Published July 10, 2006
If you're going to run Windows on your computer, then at some level you have to trust Microsoft.
This would seem to me to be a pretty basic and obvious point, but it's lost on the folks who are suing Microsoft over the behavior of the Windows Genuine Advantage program.
They're willing to run massive amounts of Microsoft-written software on their computers and entrust it with their data. But given what to all appearances is an innocuous file check on the Internet and they resort to the courts for relief.
Relief from what? First, Microsoft has removed the daily check that brought on this most immediate crisis. There's no evidence that anyone's personal information was transmitted anywhere as a result of this program.
There's also no evidence to support the absurd claim made recently that users without the current version of WGA would find their copies of Windows disabled.
Other confused observers assumed this meant that WGA itself had a kill switch, but the plain text said otherwise. And the claim was based on a posting by a longtime Microsoft competitor who claimed to have heard it from a Microsoft support person.
Until I see some reasonable evidence I'm assuming that this is as bogus as it seems to me, especially in as much as Microsoft has explicitly denied it.
Others have claimed, more plausibly, that WGA isn't perfect at detecting potentially pirated systems.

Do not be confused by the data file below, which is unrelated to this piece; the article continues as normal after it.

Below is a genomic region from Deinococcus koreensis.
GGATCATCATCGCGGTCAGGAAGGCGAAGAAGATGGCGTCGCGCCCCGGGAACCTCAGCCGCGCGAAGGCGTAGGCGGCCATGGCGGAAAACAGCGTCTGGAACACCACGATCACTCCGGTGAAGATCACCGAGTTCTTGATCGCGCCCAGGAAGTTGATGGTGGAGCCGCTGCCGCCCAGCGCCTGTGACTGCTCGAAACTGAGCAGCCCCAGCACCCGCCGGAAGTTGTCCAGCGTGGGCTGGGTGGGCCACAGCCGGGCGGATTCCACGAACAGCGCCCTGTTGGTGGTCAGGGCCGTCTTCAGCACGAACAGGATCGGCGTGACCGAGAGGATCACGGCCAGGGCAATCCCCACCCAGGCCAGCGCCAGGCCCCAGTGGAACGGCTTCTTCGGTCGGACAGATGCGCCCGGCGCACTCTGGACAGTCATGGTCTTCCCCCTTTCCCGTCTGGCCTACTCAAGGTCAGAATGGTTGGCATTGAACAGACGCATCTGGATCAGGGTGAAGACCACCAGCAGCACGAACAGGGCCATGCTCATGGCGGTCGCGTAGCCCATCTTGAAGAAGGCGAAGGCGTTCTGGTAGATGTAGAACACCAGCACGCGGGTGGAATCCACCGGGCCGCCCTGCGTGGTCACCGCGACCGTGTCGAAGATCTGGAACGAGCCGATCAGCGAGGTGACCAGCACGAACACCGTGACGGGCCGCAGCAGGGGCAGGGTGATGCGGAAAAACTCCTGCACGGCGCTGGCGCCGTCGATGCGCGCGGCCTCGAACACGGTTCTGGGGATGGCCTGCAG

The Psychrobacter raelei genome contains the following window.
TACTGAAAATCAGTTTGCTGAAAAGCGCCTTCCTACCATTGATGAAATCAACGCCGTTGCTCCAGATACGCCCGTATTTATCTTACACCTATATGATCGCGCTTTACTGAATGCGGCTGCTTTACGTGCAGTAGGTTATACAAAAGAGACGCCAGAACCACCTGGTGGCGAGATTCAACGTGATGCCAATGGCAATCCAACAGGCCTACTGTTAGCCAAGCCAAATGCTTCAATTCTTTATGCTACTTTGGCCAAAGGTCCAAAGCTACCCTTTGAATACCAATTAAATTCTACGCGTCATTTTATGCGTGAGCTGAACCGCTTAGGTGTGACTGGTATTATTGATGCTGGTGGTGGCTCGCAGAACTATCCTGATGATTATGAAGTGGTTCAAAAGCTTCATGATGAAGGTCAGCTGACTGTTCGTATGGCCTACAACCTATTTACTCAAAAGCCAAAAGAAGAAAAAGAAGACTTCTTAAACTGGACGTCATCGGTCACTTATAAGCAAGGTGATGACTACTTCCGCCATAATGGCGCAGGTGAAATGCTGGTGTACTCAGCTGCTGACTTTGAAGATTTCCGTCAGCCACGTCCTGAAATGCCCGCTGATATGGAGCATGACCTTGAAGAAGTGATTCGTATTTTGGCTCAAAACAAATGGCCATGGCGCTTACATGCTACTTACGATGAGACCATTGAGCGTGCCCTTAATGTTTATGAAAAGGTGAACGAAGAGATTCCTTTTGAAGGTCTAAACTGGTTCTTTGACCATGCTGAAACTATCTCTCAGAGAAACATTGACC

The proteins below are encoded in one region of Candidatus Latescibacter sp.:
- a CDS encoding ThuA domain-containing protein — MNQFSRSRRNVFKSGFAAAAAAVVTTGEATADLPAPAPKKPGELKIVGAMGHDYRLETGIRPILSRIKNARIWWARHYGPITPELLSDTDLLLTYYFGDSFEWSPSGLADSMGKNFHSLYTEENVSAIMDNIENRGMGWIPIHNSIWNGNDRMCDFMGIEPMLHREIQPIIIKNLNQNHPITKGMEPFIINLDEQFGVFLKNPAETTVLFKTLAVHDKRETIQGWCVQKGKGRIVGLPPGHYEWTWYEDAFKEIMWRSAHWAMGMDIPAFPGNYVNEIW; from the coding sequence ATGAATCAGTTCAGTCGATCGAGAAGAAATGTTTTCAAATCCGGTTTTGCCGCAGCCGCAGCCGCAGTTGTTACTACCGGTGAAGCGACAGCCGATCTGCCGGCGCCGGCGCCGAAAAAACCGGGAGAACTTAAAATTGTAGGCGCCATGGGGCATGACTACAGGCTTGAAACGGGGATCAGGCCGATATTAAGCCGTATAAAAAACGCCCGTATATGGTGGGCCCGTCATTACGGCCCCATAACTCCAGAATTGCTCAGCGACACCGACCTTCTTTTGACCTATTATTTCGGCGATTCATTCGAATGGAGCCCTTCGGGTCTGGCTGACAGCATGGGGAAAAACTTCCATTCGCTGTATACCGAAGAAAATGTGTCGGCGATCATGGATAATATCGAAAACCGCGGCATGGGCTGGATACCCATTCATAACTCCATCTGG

This is a much more reasonable complaint, although not one worth going to the courts over. If it made sense to sue over every software bug, even just the annoying ones, the courts would be jam-packed.
The point of WGA is to discourage piracy, and therefore the benefit of it, at least the proximate benefit, is Microsoft's, not the user's. A legitimate user gets only the vaguest of benefits from running WGA on his or her computer, and that benefit pretty much goes away after it runs successfully once.
Microsoft would have done much better, if you ask me, by being honest and simple in its language about what WGA does. As my colleague Peter Coffee points out, it has instead chosen Orwellian terms like "consistent experience" and emphasized the benefit to ordinary users of having WGA.
I sympathize fully with the desire to combat piracy, so just say that to me! Don't tell me this is all for my own good.
If Microsoft is motivated by fighting piracy, what motivates the people filing these stupid lawsuits? I doubt it's the money, because even people who show real harm in a class action usually end up getting coupons from the company they sue.
I chalk it all up to a lack of any perspective on privacy and the urge to slay dragons. We'd all be better off if they just went back to their day jobs. And if they don't trust Microsoft they shouldn't be running Windows.
Security Center Editor Larry Seltzer has worked in and written about the computer industry since 1983. He can be reached at email@example.com.
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